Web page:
Walker herself moved to New York in 1916, leaving the day-to-day operations of the Madam C. J. Walker Manufacturing Company in Indianapolis to Ransom and Alice Kelly, her factory forelady and a former school teacher. She continued to oversee the business and to work in the New York office. Once in Harlem, she quickly became involved in Harlem’s social and political life, taking special interest in the NAACP’s anti-lynching movement to which she contributed $5,000.

In July 1917, when a white mob murdered more than three dozen blacks in East St. Louis, Illinois, Walker joined a group of Harlem leaders who visited the White House to present a petition advocating federal anti-lynching legislation.

As her business continued to grow, Walker organized her agents into local and state clubs. Her Madam C. J. Walker Hair Culturists Union of America convention in Philadelphia in 1917 must have been one of the first national meetings of businesswomen in the country.

Walker used the gathering not only to reward her agents for their business success, but to encourage their political activism as well. “This is the greatest country under the sun,” she told them. “But we must not let our love of country, our patriotic loyalty cause us to abate one whit in our protest against wrong and injustice. We should protest until the American sense of justice is so aroused that such affairs as the East St. Louis riot be forever impossible.”

By the time she died at her estate, Villa Lewaro, in Irvington-on-Hudson, New York, she had helped create the role of the 20th Century, self-made American businesswoman; established herself as a pioneer of the modern black hair-care and cosmetics industry; set standards in the African-American community for corporate and community giving, and became the first self-made female millionaire in America.

Tenacity and perseverance, faith in herself and in God, quality products and “honest business dealings” were the elements and strategies she prescribed for aspiring entrepreneurs who requested the secret to her rags-to-riches ascent. “There is no royal flower-strewn path to success,” she once commented. “And if there is, I have not found it for if I have accomplished anything in life it is because I have been willing to work hard.”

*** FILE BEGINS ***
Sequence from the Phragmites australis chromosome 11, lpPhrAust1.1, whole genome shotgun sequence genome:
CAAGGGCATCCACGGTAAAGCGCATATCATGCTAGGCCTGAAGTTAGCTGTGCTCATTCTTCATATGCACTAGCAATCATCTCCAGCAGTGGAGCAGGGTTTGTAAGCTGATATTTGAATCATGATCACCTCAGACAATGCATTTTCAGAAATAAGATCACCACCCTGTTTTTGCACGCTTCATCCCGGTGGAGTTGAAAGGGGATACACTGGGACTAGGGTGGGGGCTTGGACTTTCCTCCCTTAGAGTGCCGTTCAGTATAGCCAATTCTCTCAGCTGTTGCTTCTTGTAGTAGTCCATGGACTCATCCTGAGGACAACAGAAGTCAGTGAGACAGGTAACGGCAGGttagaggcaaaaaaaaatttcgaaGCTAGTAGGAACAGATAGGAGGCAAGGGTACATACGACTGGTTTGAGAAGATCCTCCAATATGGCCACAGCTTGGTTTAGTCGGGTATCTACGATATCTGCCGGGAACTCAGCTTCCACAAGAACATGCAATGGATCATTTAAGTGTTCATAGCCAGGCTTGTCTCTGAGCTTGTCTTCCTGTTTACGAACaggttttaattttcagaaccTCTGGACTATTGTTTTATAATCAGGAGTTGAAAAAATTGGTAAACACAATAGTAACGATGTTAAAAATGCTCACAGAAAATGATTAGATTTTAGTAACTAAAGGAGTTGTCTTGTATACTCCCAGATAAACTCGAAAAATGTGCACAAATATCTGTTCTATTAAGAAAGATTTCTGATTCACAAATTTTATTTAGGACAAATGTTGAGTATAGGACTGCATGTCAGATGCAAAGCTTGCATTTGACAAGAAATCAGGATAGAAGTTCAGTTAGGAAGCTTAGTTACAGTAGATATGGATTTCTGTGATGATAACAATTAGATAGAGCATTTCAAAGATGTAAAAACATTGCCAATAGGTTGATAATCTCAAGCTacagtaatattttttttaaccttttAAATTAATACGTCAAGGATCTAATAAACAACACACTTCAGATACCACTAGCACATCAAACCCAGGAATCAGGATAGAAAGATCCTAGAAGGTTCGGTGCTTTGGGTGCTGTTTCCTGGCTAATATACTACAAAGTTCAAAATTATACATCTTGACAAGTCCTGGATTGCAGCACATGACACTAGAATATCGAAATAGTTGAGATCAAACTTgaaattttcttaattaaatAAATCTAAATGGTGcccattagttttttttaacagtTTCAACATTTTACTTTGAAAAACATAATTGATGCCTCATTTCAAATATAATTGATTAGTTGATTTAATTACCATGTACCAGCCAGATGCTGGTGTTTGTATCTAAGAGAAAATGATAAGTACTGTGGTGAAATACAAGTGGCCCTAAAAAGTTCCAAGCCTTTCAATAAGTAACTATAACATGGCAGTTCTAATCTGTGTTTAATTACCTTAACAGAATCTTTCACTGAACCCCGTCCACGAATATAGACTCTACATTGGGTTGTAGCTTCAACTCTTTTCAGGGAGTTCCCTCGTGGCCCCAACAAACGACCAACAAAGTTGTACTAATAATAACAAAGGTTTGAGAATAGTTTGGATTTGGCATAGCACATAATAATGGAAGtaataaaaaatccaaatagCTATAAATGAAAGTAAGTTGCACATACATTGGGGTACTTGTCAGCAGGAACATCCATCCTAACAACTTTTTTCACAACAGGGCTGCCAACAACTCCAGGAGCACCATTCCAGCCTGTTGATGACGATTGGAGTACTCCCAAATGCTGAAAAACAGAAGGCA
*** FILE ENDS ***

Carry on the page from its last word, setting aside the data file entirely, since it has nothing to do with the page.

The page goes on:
Thailand's 6 coolest self-made millionaires

All over the age of 50, these wealthy Thais managed to rise from the masses to build some pretty hefty fortunes

While the world may tend to think of Thailand chiefly as a vacation destination, it is, of course, home to a US$300 billion economy and a population of more than 67 million.

Though most of today’s top money makers come from old wealth, the country’s laid back atmosphere has given rise to a few serious entrepreneurs.

Here are Thailand’s six coolest self-made millionaires –- and in a couple of cases billionaires -- all over the age of 50.

1. Chaleo Yoovidhya: Giving the world its wings

Red Bull
Chaleo Yoovidhya is the cofounder of Red Bull, in which he owns a 49 percent stake. In 2009, the company had US$4.4 billion in sales, with the caffeine-rich, super-sweet mixture popular with ravers, nightclub denizens, and tired workers the world over.

Red Bull made its debut in 1987, and now enjoys a significant market share among energy drinks. Its expanded product line now includes small “energy shots” and even sugar-free versions of the drink.

Chaleo, age 78, is one of Thailand’s richest citizens, with a net worth that "Forbes" recently estimated at some US$4.2 billion.

You might not know: Red Bull was based on Chaleo's very own Thai energy drink Krating Daeng, which means roughly -- you guessed it -- “red bull.”

2. Charoen Sirivadhanabhakdi: The brewer